- How will I overcome the defeater beliefs? If you don't mention their defeaters and start defeating them, then your people will quietly begin exuding themselves from obedience.
- Where is Jesus? How is Jesus exalted in the text? This is where you get out your Bryan Chappell and Tim Keller books and make sure you're not just pasting justification-by-faith at the end of your sermon. Think about it. He's there. Show them where.
- What do I want the Christians in the room to do? How should they apply your preaching? Repent? Sign up for a group? Evangelize? You'd better tell them, or they probably won't do much.
- What do I want the non-Christians in the room to do? If you care about people who aren't yet Christians, you need to start telling them what to do as well. How should they respond? Remember, you're preaching to Christians and to non-Christians every week. Let me know you know they're there, and that you love them by talking to them too.
Yes, a lot more goes into prepping a sermon than this. But, this is how I start to organize my thoughts. Did I miss something?
I love being a pastor. But, having been around a lot of pastors at our various confabs around the world, I've noticed something unhealthy. Some of my brethren are afraid to ask their people tough questions.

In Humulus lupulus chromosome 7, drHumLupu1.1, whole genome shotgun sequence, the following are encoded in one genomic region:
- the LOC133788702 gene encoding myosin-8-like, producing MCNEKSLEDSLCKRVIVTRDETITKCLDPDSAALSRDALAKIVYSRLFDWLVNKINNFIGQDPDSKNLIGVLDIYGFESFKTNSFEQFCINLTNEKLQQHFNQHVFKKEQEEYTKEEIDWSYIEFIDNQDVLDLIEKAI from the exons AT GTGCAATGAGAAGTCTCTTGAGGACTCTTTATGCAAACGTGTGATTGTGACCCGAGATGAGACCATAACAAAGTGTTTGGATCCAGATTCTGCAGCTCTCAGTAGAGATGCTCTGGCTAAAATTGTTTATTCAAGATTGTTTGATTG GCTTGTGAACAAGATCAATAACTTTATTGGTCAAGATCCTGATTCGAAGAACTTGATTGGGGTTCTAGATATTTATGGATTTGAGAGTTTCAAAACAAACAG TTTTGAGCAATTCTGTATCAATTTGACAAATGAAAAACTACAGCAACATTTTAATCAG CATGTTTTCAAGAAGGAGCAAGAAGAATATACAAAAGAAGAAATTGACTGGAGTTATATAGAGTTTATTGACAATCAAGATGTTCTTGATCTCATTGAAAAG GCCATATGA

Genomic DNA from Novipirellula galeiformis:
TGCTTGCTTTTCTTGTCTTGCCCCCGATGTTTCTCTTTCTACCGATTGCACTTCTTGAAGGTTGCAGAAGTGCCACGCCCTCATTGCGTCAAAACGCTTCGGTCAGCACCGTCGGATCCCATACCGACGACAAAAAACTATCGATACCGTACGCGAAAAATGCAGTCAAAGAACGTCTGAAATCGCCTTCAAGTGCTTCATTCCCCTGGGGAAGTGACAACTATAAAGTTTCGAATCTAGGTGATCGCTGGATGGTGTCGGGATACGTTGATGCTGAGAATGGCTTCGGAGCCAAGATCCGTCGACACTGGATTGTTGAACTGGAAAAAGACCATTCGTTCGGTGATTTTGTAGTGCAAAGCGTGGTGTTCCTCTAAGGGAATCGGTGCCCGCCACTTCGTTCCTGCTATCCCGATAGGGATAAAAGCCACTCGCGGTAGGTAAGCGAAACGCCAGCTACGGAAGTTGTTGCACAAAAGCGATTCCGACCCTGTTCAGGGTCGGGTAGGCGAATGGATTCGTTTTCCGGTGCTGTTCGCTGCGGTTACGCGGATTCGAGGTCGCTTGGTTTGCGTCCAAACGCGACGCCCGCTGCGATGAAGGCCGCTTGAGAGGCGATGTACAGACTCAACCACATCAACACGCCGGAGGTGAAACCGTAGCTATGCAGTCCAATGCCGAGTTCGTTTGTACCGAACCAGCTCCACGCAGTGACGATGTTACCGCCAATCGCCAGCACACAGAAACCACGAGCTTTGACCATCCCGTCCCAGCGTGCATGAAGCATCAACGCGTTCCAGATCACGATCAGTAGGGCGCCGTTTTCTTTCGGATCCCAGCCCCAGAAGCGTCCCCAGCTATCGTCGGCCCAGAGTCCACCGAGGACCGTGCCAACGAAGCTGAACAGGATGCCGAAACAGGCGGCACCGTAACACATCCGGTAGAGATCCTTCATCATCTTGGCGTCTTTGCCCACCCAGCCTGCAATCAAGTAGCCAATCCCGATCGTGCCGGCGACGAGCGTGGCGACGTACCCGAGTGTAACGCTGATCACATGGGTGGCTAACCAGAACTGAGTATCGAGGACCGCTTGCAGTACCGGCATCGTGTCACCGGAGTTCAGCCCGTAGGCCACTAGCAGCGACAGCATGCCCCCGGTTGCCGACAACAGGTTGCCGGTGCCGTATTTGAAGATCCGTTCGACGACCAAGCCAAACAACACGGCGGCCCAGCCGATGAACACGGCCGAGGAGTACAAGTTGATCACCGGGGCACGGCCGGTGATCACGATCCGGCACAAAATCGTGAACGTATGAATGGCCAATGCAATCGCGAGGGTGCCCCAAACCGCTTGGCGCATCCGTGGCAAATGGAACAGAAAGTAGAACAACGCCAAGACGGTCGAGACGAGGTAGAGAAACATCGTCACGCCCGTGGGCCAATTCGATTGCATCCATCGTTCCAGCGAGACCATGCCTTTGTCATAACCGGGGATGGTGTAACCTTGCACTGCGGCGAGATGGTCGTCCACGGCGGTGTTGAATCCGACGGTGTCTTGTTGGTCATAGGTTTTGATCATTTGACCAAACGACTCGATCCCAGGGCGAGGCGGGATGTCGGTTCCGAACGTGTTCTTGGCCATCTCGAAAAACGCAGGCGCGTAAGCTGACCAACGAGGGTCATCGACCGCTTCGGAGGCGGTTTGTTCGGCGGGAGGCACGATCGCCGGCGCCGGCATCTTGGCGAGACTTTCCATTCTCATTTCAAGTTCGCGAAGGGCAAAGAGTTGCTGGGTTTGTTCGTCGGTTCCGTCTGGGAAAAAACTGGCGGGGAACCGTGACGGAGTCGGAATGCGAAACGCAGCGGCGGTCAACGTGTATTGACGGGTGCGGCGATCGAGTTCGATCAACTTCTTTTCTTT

Actually, let me include myself in that. Sometimes I am afraid to ask my people tough questions.
But, ask we must. Why? Because Jesus has called us to tend his flock and to add to it. Our lives are, according to David Hansen's book The Art of Pastoring, to be lived out parables of the gospel of Jesus Christ. If we're going to do that well, then we'll need to know the answers to some tough-to-ask questions.
- Are you actually following Jesus? Lots of people who do church things are not Church people. Notice the capitals there—they may be in your church but they're not part of The Church. There are those in all our congregations who act churchishly. They go to gatherings, give a little money, and appreciate that the youth group keeps their teen out of trouble. But, they're not Church people—part of the bought, bled-for, bride of Christ. They're not following Jesus. A pastor should never, ever be afraid of asking anyone in his church if they are actually following Jesus like a disciple should. "Is Christ your treasure? Is he Lord and Master of your life? Are you really trusting him as Savior?" We must ask these questions, often.
- Who do you hate / What are you angry about right now?